Impacts and Consequences
If Russia succeeds in gathering major actors in a congress in Sochi, which we estimate as likely (55% to 70%)
- Increased likelihood to see, at the end of the process, a constructive peace settling in Syria
- Increased likelihood to see the birth of a Federal Syria
- Increased likelihood to see the survival of the Kurdish-led Federation of Northern Syria
- Increased likelihood to see a serious lowering of tensions in the Middle East and even some kind of stabilisation
- Increased Russian influence
(Nota: The symbolic board has been moved to the end of the analysis and before the sources/signals)
Facts and analysis
As stated by Russian President Putin, the overarching goal is now, for Syria, “the political settlement process, with the finalization of the Geneva talks and assistance for the country’s post-conflict recovery.” Within this mission, the Russian, Iranian and Turkish leaders decided to support an inclusive process leading to a new constitution for Syria, as well as free and fair elections.
The way to achieve these goals is first, as initiated by the Russian President and now officially supported by the other leaders, to convene a “Syrian national dialogue congress in Sochi in near future”.
The complex task will be to choose whom to invite as well as to convince all Syrian actors to participate. What we see at work is a very progressive road map, where “baby steps” are taken, but each becoming a solid foundation upon which to build the next one. We are thus still relatively far away from a successful peace agreement.
Indeed, four major hurdles, with different positions on each of them by Syrian and external actors, have to be faced and overcome: the fate of the Syrian Kurds-led SDF and its Federation of Northern Syria, which holds around 25% of the Syrian territory; acceptance of the Congress idea by a united Syrian opposition as decided in Ryadh and that would regroup the Ryadh, Moscow and Cairo platforms (current conflicting reporting from various sources would suggest that their 23 November declaration does not mean the end of the idea of a Congress in Sochi); the presence and activity of Iran and its ally Hezbollah on the future peaceful Syrian territory; the political role of Bashar-al Assad in a future Syria.
As looks obvious, actually, these demands and hurdles are not all on the same timeline, hence most probably Russia’s initiative for such a Congress, as well as Russia’s ability to garner support for the idea from Iran and Turkey.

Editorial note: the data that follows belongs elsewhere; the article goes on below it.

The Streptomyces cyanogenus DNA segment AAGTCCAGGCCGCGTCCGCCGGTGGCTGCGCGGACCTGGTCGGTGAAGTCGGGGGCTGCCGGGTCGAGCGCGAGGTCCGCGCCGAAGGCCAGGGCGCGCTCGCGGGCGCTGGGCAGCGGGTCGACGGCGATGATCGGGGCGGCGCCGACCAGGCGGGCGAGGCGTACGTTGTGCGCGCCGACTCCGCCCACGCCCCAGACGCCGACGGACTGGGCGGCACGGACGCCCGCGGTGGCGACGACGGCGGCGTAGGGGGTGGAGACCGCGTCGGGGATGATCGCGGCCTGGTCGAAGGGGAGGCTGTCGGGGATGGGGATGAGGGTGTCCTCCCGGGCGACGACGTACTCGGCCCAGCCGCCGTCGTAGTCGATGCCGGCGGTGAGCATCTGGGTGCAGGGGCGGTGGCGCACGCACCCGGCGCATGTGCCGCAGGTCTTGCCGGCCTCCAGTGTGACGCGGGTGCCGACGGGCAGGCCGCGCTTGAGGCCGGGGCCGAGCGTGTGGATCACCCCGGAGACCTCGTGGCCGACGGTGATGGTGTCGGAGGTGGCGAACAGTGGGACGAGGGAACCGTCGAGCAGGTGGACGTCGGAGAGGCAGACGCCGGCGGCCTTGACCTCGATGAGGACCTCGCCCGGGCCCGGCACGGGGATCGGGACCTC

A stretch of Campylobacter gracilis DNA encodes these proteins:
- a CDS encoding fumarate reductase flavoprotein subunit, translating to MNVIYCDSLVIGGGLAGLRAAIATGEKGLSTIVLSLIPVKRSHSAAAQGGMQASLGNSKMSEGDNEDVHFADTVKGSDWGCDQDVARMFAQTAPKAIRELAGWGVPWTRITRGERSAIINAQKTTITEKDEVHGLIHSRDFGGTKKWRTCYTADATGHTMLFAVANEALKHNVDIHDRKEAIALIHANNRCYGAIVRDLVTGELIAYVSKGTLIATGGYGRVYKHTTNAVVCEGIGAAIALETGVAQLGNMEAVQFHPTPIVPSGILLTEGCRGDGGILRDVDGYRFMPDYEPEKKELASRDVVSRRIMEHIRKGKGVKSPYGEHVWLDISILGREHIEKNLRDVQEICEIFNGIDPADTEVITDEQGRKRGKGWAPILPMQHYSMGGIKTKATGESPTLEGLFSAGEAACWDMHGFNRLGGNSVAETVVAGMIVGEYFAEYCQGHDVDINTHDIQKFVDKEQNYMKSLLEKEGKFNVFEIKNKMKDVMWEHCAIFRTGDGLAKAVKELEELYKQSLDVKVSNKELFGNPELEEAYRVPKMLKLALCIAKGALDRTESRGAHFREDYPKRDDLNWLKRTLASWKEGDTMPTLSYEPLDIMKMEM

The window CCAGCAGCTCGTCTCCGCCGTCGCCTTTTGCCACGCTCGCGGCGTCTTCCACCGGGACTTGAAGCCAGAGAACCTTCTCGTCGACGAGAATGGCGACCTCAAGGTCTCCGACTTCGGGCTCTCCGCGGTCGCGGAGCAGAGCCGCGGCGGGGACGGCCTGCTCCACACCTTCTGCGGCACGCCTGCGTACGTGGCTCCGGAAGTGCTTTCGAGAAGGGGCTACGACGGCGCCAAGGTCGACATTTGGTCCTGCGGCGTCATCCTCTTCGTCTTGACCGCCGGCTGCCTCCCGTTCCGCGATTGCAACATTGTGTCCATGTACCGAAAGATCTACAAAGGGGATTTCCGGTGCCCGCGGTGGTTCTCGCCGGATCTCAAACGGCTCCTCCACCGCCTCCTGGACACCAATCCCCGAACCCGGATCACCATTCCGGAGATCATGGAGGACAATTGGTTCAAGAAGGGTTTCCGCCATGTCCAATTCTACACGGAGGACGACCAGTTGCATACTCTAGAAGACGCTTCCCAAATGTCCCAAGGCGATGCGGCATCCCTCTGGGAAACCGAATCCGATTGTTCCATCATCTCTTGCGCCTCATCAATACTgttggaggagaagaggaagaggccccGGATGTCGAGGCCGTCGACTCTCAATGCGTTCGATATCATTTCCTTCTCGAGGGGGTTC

Indeed, the Congress is about discussion and this is the lowest common denominator possible. It means getting all actors to accept discussing, rather than getting all actors to agree on something, although some form of agreement will also be necessary at one stage. But obtaining some agreements will be part of a second step, once actors have started discussing. As a result, convening a Congress first has a higher likelihood of success compared with organising immediately talks in Geneva that directly aim at agreeing on a specific peace and that would have directly to confront head on irreconcilable demands.
A congress in Sochi is not opposed to peace talks in Geneva, on the contrary. It is a very progressive process, which will take the time needed and which may ideally end with peace talks in Geneva. Furthermore, assuming the Sochi idea completely fails, Geneva is not dragged into it and can still resume.
The talks were devoted to the Syrian settlement process, taking into account the joint work in the Astana format. The participants in the meeting discussed further steps to ensure the long-term normalisation of the situation in Syria. A joint statement by the presidents of Iran, Russia and Turkey was adopted following talks.
President of The Islamic Republic of Iran Hassan Rouhani, President of The Russian Federation Vladimir Putin and President of The Republic of Turkey Recep Tayyip Erdogan, gathered in Sochi on November 22, 2017, for а tripartite meeting, reaffirmed their determination to continue active collaboration among Iran, Russia and Turkey with а view to establishing peace and stability in Syria, envisaged by UNSCR 2254.
RIYADH/AMMAN (Reuters) – Syria’s main opposition stuck by its demand on Thursday that President Bashar al-Assad play no role in an interim period under any U.N.-sponsored peace deal, despite speculation it could soften its stance because of Assad’s battlefield strength.